The Japanese Government prepared their own history of the railway in the autumn of 1945 which papers can be found in WO235/963, in the Australian substantial minor war crimes case about the railway, and at the IMTFE.

    For an understanding of "Camp IV" the Allies referred to these as "Groups". The Japanese used "IIII" rather than "IV" in the attached map, found in another file at Kew, in WO 325. Look for "IIII" to give an indication of the approximate position on the railway of Camp IV men. This map is a "fair copy" of the Japanese map. Where the key to the map says " Regular Employees about 100,000" it means civilians. Where it says "Prisoners of War about 550,000" it does not mean that number of men, but some measure of work unit.

    To build the railway civilian as well as prisoners of war were used. POWs always said the civilians were treated far worse than they were, which is saying a lot. The British did bring two "minor" war crimes cases involving civilian workers.


    P1460554 copy ed.jpg
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  10. Andsco

    Andsco Active Member

    Every far east POW had to fill in a liberation questionnaire which among things lists all the camps he was in, this link I believe is your grandad's.
    Deall, E W
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    JITTER PARTY Well-Known Member

    The sign/badge shown above seems to include a version of the standard Japanese Army symbol for a 'Field Motor Transport Depot'. It might be worth finding a Japanese speaker to translate the Kanji characters underneath.
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  12. papiermache

    papiermache Well-Known Member

    The figure "550,000" is probably a version of "55,000". A more accurate ( extremely accurate ) figure of POW used by Japanese Thailand Administration is shown in the attached photo from the book "The Story of Changi" by Captain David Nelson. This book explains how the captured allied forces in Changi Jail, Singapore, managed to keep records of their comrades and their movements away from Changi Jail, also from Java. Many documents, or rolls, using any type of paper or writing implement that could be obtained ( very worn typewriter ribbons were used ) were compiled by the "BRE" or "Bureau of Record and Enquiry." These documents were released for view at the National Archives in April 2011. Japanese Thailand Administration received 62,231 men at some stage, so 55,000 is approximate.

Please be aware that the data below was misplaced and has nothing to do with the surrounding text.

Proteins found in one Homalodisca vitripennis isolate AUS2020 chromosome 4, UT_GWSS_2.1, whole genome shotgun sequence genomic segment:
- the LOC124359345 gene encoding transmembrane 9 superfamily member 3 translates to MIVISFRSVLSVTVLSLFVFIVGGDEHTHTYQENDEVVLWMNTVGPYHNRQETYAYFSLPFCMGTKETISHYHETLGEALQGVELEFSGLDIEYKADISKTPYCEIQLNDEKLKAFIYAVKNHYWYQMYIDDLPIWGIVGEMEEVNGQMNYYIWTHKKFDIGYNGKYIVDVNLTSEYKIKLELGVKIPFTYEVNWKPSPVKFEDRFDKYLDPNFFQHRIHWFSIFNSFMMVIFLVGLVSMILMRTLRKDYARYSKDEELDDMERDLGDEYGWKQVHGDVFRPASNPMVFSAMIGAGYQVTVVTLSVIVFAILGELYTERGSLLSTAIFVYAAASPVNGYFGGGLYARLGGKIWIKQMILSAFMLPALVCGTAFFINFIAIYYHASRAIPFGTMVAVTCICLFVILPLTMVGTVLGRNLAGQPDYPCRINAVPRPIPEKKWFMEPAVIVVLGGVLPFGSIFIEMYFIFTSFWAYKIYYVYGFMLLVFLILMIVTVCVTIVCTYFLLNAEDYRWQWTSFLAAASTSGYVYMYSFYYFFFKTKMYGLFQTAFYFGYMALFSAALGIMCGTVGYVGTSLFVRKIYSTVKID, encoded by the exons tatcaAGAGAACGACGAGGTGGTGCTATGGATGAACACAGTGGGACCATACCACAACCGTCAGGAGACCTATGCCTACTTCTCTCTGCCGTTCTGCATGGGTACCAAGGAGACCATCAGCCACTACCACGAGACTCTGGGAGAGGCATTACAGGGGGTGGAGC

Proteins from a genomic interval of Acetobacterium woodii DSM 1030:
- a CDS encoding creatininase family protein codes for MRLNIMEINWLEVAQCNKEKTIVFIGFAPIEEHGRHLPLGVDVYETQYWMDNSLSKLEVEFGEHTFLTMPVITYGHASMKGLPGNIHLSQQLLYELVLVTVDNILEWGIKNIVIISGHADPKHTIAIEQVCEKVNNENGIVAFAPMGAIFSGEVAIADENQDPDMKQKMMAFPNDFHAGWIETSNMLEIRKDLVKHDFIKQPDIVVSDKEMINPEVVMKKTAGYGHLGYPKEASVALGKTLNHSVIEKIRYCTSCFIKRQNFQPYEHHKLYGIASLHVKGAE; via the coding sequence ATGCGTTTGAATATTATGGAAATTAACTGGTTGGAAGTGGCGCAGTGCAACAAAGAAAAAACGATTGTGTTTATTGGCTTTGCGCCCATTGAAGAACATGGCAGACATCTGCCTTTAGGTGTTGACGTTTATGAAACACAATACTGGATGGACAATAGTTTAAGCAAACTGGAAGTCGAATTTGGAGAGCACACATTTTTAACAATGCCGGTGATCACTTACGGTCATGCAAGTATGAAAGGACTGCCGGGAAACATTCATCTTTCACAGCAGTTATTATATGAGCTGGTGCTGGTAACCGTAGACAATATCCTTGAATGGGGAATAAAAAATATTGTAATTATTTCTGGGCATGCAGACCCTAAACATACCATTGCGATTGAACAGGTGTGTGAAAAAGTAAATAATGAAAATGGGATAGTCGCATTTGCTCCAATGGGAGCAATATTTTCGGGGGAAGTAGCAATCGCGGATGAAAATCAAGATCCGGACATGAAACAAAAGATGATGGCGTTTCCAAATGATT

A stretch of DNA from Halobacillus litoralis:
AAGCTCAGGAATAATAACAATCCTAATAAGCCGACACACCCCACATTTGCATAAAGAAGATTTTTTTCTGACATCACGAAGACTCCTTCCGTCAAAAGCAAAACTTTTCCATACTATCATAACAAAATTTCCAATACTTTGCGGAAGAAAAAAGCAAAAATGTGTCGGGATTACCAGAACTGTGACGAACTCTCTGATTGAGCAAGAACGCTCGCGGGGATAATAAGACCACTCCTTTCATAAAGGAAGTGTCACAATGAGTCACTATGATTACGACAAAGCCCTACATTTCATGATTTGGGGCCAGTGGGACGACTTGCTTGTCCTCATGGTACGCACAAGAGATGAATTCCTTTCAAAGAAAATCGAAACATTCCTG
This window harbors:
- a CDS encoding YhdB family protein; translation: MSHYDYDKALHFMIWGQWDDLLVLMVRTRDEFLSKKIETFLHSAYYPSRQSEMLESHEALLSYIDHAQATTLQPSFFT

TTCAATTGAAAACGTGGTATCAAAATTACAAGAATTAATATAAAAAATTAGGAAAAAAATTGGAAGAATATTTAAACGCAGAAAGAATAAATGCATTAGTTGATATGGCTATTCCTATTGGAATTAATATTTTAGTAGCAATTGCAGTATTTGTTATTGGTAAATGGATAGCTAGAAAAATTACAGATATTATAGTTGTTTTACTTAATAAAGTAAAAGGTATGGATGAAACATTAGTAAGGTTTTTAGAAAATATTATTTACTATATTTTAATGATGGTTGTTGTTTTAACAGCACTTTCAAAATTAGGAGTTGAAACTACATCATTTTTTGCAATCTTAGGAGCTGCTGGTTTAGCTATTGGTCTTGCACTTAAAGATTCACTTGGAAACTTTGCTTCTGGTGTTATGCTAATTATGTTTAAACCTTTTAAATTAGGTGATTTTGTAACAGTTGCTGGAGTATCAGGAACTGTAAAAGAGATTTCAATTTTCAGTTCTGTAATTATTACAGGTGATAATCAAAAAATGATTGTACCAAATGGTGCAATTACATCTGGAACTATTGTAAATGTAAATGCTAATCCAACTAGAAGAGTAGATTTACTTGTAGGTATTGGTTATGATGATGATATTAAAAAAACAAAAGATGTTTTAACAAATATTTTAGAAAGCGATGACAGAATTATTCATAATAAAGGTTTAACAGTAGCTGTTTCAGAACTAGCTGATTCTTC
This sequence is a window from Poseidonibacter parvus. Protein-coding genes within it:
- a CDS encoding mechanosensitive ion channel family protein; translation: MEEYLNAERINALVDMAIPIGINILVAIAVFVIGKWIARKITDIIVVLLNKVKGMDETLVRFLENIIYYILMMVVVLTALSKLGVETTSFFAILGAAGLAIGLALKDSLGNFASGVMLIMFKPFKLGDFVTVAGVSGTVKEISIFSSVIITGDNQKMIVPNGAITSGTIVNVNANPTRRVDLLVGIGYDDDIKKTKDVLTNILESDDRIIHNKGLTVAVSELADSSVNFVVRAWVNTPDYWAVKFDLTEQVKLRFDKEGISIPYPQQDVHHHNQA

P1290210 copy Ed.jpg

    The roll for 118 Field Regiment ( file WO 361/2092 at TNA ) has this:

    P1370009 copy Ed.jpg

    Using the page above it shows that Gnr Deall was in "D" Force, hence "4D". He was sent "OVL" or "Overland" ( as opposed to "OVS" or by sea ) on Train 6, departing Changi on 23rd March 1943.

    Another 1940's map shows where "IV" Group was ( from WO235/963 ):

    P1210099 copy Ed.jpg
    Last edited: May 26, 2022
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  13. timuk

    timuk Well-Known Member

    I have it in the back of my mind that POWs at Serangon/Serangoon Camp (No.3 Camp on LQ) were employed on vehicle recovery and repair.

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  14. papiermache

    papiermache Well-Known Member

    The Liberation Questionnaire has these camps in order:

    Changi ( Singapore )

    Towner Road (Singapore )

    Serangon (Singapore )

    Kinsayo about 172 kilo

    Chungkai about 59 kilo

    Tamuang about 34 kilo

    Tamajo about 237 kilo

    Nakom Patom near Bangkok

    Mergui further south on the Kra Isthmus

    Another map showing camps to the border with Burma.

    P1210096 copy Ed.jpg
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  15. timuk

    timuk Well-Known Member

  16. 8RB

    8RB Well-Known Member

    Any idea if this would have applied also to non-British POW's (like my grandfather L.P. Jeltes)? He will have been liberated (in or near Bankok) by British troops.
  17. Andsco

    Andsco Active Member

    I have to correct myself a little bit, apparently only half of the 56,000 known FEPOW's filled in the questionnaire which was usually done through interview. I don't see anything regarding your grandfather, the link below will take you to the full list.
    There is also a thread that has plenty of discussion about the liberation questionnaires.